The country’s judicial support workers – who have been on strike for two months in November and December and only returned to work for a month – have threatened that they would withdraw their labour again if government does not fulfil its promises.
Malawi’s judiciary support staff went on strike last November to demand a 60-percent salary increase after other civil servants – including teachers – received 46-percent pay raises from the government.
The strike had paralyzed Malawi’s justice system, hindering proceedings in the high-profile “Cashgate case,” in which billions of kwacha were stolen from state coffers.
Judiciary spokesperson Mlenga Mvula said ] during the last meeting between government and a special working committee on conditions of service of Malawi judiciary, an agreement was reached that they should return to work while negotiations continued.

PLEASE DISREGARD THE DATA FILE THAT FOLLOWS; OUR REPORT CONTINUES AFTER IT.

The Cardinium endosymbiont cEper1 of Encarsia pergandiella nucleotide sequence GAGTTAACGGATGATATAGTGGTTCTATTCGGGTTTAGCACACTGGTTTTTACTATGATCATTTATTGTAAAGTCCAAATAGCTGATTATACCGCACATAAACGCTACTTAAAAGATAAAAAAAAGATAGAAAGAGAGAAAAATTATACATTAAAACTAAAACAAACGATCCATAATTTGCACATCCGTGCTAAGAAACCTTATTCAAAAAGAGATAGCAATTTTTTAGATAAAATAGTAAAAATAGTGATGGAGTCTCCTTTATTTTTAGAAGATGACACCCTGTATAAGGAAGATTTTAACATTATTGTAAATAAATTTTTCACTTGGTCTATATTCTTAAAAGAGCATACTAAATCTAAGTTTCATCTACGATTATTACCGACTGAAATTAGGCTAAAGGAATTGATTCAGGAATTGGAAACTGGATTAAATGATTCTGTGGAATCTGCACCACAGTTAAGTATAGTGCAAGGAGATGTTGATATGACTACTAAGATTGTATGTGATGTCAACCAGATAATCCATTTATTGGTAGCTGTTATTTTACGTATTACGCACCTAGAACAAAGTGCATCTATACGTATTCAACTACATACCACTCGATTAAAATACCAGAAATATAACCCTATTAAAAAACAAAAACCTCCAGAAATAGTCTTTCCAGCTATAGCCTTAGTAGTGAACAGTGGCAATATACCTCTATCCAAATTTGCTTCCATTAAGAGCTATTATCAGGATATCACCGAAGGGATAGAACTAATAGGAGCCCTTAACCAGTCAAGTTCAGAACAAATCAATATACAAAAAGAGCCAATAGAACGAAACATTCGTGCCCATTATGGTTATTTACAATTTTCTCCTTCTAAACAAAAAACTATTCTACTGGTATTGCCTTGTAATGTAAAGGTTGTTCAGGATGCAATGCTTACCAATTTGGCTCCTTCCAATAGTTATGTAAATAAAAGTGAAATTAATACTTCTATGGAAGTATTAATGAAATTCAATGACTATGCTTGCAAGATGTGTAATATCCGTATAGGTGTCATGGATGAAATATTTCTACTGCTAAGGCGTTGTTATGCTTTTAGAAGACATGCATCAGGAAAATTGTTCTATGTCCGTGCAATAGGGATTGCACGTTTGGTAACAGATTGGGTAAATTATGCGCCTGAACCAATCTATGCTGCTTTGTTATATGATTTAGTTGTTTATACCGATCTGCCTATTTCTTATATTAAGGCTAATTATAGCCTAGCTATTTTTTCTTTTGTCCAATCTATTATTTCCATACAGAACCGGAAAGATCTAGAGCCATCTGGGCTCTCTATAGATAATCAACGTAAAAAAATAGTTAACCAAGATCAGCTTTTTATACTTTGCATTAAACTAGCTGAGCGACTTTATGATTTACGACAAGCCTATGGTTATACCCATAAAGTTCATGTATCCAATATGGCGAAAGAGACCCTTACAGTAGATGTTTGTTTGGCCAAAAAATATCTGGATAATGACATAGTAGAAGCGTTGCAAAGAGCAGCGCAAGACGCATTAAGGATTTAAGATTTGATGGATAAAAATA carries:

But Mvula said since then when they started work earlier in January 2015, “ government has hibernated, playing hide and seek and it seems not to be interested in the talks anymore.”
The local press quoted the Judiciary spokesman as saying: “We are willing to work and serve the country ,but if the worse comes to the worst, we will have no choice, but to put down tools again.”
Chief Secretary to government George Mkondowa said: “Apart from the silence, we have not been idle because we have finalised some documentation (on their demands) and everything is fine.”
Malawi’s court system suffered a serious backlog of legal cases following the strike and fresh threats of labour withdraw will affect delivery of justice more.